The decision by 52% of the UK to leave the EU has a huge impact on the Irish economy, not least on the car market. While it will take time for the full consequences to be determined already analysts are warning that as sterling continues to weaken against the Euro by an estimated 15-25% the impact will be an influx of UK vehicles being imported into Ireland.
Michael Rochford, Managing Director of Motorcheck.ie said “A surge of cheap UK imports will mean used car values in Ireland may fall sharply from their current position. This may leave many car buyers in negative equity as the value of the car they are driving falls beneath what they owe”.
With over 40% of cars bought in Ireland on Personal Contract Plans (PCP) residual values are a major concern. However as part of any PCP the value of the car at the end of the contract has been underwritten in the form of a “guaranteed minimum future values” so current PCP buyers will not be affected.
The real concern is that if used car values drop sharply and PCPs become less attractive many of those buying new cars today may switch to a more affordable nearly new import from the UK.
But this assumes that the supply of UK cars into the Irish market will continue, a more likely scenario is that this supply would diminish. Liquidity will be an issue for the UK over the next few months so will British motorists be so eager to sell their current car for a newer model?
Also the attraction of UK cars has always been that buyers can avail of lower prices and tax rates so even when vehicle registration tax (VRT) is taken into consideration cars can be bought at a much lower cost. However in the long term bringing a car in from a Non EU Country will not afford the same benefits so this may actually turn out to be positive for the Irish car market.
In the weeks before the referendum the Society of Motor Manufacturers and Traders’ (SMMT) in the UK cautioned exiting the EU would increase costs, threaten jobs and put investment at risk. Over 80% of cars built in Britain are exported and car makers argue that it is the unrestricted access to the world’s largest single market and free trade in the EU that has made the UK an attractive location for many of the large car manufacturers.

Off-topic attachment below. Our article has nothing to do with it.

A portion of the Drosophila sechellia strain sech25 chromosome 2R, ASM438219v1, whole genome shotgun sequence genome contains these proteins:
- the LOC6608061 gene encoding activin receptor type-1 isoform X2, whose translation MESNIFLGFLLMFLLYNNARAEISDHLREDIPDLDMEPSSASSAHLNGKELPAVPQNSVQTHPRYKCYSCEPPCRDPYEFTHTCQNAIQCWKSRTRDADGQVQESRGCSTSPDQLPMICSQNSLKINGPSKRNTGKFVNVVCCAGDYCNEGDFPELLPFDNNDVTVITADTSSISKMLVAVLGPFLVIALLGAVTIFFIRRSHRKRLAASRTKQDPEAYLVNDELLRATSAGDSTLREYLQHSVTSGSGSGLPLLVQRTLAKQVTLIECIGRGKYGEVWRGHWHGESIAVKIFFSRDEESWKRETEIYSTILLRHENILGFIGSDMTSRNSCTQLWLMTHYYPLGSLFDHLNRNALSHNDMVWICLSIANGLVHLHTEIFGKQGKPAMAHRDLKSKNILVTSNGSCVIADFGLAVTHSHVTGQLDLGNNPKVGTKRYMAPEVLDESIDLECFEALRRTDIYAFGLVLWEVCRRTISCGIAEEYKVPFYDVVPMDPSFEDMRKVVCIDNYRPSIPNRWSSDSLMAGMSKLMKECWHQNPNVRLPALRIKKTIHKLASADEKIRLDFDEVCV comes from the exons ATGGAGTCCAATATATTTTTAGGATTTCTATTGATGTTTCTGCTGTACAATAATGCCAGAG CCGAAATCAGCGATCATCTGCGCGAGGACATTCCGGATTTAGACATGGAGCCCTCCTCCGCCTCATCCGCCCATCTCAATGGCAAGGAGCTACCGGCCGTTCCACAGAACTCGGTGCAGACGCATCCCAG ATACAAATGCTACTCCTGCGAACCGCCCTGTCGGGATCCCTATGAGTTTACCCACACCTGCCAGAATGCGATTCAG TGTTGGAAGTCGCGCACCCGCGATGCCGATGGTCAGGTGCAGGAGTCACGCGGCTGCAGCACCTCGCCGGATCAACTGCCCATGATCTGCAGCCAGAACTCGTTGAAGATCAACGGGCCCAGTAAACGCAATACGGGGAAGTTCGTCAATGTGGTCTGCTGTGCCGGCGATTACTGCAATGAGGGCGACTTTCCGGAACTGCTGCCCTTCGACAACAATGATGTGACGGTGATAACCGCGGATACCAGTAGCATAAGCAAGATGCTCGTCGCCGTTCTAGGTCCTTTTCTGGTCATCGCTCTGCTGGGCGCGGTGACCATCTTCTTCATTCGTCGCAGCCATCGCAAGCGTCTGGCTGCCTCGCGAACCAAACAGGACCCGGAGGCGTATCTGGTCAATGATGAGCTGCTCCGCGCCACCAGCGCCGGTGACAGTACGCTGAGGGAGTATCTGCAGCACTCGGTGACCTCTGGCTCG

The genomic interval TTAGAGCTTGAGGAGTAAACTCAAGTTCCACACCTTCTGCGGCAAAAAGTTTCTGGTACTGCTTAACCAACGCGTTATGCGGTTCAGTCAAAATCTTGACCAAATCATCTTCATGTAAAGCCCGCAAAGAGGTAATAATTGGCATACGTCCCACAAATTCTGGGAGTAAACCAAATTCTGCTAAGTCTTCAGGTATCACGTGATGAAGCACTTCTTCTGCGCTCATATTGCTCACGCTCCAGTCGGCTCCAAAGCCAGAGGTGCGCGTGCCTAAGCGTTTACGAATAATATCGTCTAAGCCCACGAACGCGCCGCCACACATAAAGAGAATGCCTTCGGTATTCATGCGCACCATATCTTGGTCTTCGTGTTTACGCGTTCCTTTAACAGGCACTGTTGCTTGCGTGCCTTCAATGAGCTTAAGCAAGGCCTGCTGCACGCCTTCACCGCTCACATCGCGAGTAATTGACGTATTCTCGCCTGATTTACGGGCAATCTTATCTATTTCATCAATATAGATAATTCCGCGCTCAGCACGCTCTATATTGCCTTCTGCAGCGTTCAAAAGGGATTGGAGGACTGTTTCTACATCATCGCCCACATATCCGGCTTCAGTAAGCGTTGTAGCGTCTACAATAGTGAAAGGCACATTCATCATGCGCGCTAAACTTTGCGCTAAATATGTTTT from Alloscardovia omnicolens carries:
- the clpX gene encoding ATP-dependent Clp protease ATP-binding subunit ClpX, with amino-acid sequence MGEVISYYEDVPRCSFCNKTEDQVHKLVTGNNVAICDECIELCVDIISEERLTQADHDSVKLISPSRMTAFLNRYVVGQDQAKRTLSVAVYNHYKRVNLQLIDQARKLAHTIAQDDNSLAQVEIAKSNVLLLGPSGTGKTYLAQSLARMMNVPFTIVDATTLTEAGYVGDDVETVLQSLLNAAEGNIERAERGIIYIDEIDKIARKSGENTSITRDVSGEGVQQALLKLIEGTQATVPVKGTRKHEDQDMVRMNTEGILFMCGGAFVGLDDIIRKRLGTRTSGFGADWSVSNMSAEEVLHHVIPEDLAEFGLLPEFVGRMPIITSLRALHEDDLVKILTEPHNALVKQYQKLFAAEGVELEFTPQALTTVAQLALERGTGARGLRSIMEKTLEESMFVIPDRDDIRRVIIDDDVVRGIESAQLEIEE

Aside from the threat to the UK’s car manufacturing industry, cars coming into the UK are likely to cost more with some experts estimating that this could be in the region of 10 – 15%.
But what is the likely impact in Ireland?
“As far as changes related to the result of the referendum, it is too early to comment” says Ian Corbett of Toyota “However, in the short term we don’t expect any changes to the price of our vehicles but will await developments to see the impact in the medium term”.
Alan Nolan of SIMI remains positive about the implications for the Irish Motorist “ For consumers there has never been a better time to buy with new car prices very strong offers across many brands and with the availability and cost of finance really favouring buyers in the market at the moment”
And he cautions “ The Brexit news is likely to produce all sorts of worrisome, even ill-founded scenarios and predictions that will simply add unnecessary worry and confusion and in a recovering economy it is clearly most unwelcome”
“ Consumers looking at buying a car or acquiring one on a Personal Contract Plan (PCP) with a Guaranteed Future Minimum Value, it is worth noting that the UK will have exited the EU Single Market, that allows free movement of goods such as used cars across borders between Member States, in around two year’s-time and used car values may well be significantly stronger at that stage, than now, as a result”
James McCarthy, MD of Nissan Ireland echoes these favourable forecasts “The factors that are driving new car sales are largely unaffected by Brexit, these include a pent up demand for cars over the past number of years, strong offers and readily available low rate finance”
“With regard to the medium and long term there are just way too many variables to contemplate before anyone could offer any definitive view but I have every confidence that people and business will find a rational way of dealing with the consequences of what seems to me to be the irrational decision of the British electorate.”
Whether there are silver linings for Ireland is still unclear but what is sure is that we are in a for a period of uncertainly and markets do not like uncertainty, particularly the political type. In the short term currency fluctuations are the main concern but while sterling may devalue the beneficial effects will be only short lived as the Euro is also dropping so the gap may well balance out. Currencies reflect economic fundamentals and purchasing power but are very relative and are likely to settle down fairly fast.
With the increased likelihood that Britain could slide into recession in the aftermath, their future outside the EU remains uncertain and the impact on Ireland is equally as uncertain.
Robert Peston, ITV News Political Editor and the journalist who first reported the Northern Rock crisis says of this one “ if I have one new certainty it is that nothing will ever be the same again”.
27th June, 2016